Edward Harrison, who gave his life developing protection against poison gas

I was very pleased to be asked by the Oxford Dictionary of National Biography to write the entry for one of the lesser-known heroes of the First World War who died one week before the Armistice as a result of poisoning and overwork while developing protection against poison gas.

Edward Harrison

Edward Frank Harrison (Wikimedia Commons)

Harrison, Edward Frank (1869-1918), analytical chemist and soldier, was born on 18 July 1869 in Camberwell, London, the third child of William Harrison, a Home Office clerk and his wife Susannah, a school teacher.   His father died when he was aged nine and his mother opened a small school which enabled the education of her sons at the United Westminster Schools.  At the age of 14 Harrison was apprenticed to a pharmaceutical chemist in north London, following which he was an assistant pharmacist in Croydon.  In 1890 he gained a Pharmaceutical Society Bell Scholarship and entered the School of Pharmacy in 1891.  He spent long hours in the research laboratories of the Society and made ends meet by working at a pharmacy each evening and as an assistant lecturer at the School.  Hard work, seriousness and a strong moral purpose were features from an early age.  His parents were Particular Baptists but his scientific education and a rigorous critical discernment meant that he found such religious conviction wanting to be replaced by a belief in research for its own sake.  He retained however a strong sense that life must have a moral purpose.

In 1894 he was made a Fellow of the Royal Chemical Society but the desire to earn enough to marry caused him to take a position with Brady and Martin pharmaceutical chemists of Newcastle upon Tyne which lasted five years.  In 1895 he married Edith Helen Wilson, a school teacher and sons Noel Stuart and Douglas Frank were born in 1897 and 1900.  In about 1899 he was appointed head of the analytical department of Burroughs, Wellcome and Company at Dartford.  During this time he also prepared for his B.Sc. at the University of London and graduated in 1905.  In that year he formed a partnership with Charles Edward Sage as an analytical and consulting chemist and to teach at Sage’s Central School of Pharmacy.  The partnership was dissolved in 1906 and Harrison took up independent practice in Chancery Lane, London.  He was assisted by Percy Arthur William Self and by 1914 traded as Harrison and Self.  A reputation for careful and thorough research led the British Medical Association to commission Harrison to analyse a variety of proprietary medicines to prevent deception of the public, and the results were published in 1909 as Secret remedies: what they cost and what they contain, followed in 1912 by More secret remedies.  That year he gave highly effective evidence to the Select Committee of the House of Commons on Patent Medicines as chief witness for the BMA.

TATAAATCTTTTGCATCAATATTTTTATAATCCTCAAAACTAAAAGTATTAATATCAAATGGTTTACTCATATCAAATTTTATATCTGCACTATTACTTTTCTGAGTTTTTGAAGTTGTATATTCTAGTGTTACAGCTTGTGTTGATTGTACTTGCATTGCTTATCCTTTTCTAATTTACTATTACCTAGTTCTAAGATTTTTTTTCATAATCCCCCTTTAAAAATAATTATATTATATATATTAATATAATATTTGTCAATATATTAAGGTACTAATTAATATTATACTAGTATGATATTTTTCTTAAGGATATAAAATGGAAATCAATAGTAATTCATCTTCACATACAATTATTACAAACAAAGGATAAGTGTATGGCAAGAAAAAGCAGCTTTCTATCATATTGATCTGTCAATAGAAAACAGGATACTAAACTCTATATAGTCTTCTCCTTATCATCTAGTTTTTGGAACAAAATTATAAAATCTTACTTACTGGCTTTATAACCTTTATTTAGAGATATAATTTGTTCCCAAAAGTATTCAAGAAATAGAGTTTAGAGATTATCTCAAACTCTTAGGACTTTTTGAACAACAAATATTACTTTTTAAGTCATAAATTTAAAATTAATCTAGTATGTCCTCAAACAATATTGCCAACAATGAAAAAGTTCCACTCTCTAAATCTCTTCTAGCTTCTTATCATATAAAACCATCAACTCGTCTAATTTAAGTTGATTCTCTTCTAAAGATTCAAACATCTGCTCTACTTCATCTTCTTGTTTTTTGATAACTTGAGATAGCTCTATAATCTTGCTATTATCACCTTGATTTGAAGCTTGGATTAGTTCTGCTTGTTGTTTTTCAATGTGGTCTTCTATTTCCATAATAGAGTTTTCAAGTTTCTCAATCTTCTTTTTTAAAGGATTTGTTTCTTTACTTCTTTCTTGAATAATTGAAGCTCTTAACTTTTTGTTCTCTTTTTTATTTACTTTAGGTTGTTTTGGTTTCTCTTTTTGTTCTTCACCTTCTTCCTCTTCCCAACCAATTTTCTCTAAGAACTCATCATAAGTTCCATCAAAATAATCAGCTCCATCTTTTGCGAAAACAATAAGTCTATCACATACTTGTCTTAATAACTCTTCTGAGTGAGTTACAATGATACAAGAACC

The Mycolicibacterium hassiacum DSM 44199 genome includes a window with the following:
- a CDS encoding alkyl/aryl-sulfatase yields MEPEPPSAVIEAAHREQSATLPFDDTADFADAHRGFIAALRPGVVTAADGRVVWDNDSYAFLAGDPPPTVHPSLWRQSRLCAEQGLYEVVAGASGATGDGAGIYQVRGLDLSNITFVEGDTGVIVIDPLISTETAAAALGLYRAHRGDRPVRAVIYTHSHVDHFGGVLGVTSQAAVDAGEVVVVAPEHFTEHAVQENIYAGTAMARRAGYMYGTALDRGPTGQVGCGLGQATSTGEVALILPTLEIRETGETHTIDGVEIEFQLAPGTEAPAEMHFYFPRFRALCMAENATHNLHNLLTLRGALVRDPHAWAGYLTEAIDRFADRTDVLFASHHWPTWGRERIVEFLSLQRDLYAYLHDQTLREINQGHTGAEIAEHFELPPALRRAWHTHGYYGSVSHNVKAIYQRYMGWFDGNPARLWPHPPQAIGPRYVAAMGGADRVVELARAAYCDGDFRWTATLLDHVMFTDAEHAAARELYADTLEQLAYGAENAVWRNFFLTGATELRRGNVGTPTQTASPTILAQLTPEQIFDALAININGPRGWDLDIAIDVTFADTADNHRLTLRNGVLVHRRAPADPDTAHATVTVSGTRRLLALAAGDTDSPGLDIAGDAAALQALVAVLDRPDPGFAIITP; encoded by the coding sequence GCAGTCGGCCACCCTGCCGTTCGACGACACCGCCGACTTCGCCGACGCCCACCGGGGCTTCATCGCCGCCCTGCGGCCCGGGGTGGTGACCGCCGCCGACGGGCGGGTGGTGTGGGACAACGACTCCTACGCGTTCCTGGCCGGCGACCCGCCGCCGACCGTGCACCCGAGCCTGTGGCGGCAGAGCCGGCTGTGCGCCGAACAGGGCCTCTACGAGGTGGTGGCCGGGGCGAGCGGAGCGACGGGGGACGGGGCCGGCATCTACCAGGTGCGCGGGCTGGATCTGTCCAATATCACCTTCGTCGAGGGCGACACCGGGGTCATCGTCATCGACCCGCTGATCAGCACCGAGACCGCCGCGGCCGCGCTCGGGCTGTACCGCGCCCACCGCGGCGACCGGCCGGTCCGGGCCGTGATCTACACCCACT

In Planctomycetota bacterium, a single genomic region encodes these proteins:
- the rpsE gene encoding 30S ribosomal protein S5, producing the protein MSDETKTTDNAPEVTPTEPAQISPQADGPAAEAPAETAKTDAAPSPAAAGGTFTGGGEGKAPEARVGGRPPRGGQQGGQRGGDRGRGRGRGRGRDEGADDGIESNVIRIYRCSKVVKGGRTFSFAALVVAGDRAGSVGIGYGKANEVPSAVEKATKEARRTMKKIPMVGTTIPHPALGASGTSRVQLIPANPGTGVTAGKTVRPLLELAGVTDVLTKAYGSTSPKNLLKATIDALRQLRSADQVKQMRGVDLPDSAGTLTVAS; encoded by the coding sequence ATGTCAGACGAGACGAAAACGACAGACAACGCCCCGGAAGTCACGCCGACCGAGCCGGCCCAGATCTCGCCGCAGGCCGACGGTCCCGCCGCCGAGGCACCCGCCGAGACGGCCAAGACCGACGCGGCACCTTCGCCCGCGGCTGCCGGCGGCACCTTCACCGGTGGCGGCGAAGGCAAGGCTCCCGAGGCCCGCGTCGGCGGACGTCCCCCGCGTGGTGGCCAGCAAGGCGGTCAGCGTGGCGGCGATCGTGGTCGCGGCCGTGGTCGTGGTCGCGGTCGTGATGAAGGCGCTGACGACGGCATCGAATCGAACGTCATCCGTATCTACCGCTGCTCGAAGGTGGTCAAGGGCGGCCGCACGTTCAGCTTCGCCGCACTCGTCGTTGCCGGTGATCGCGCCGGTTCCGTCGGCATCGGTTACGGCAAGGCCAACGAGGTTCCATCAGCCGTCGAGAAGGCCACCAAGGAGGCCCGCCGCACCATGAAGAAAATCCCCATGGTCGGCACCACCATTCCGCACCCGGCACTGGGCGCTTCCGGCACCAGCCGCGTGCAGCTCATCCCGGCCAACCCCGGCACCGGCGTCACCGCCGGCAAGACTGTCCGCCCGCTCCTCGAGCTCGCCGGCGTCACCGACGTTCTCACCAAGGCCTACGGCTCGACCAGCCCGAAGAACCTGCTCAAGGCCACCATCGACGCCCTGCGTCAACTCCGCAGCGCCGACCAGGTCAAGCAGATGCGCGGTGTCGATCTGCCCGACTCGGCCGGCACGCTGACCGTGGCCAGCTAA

Secret Remedies

Secret Remedies, written by Edward Harrison for the British Medical Association in 1909 to expose fake medicines.

Following the outbreak of the First World War, Harrison made repeated attempts to enlist in the forces.  He succeeded in May 1915 in joining the 23rd (1st Sportsman’s) Battalion, Royal Fusiliers, reducing his stated age by two years to meet the limit of 45.  The Germans in April having carried out an attack in Belgium using chlorine gas, in July he transferred to the Royal Engineers following the formation of a Chemists’ Corps and was immediately commissioned temporary Second Lieutenant in order to work on anti-gas research.  Like most of his profession, he was motivated in particular by detestation for what was seen as the prostitution of chemical science by the Germans in the use of poison gas but he also had no doubt that the Allies should reply in kind.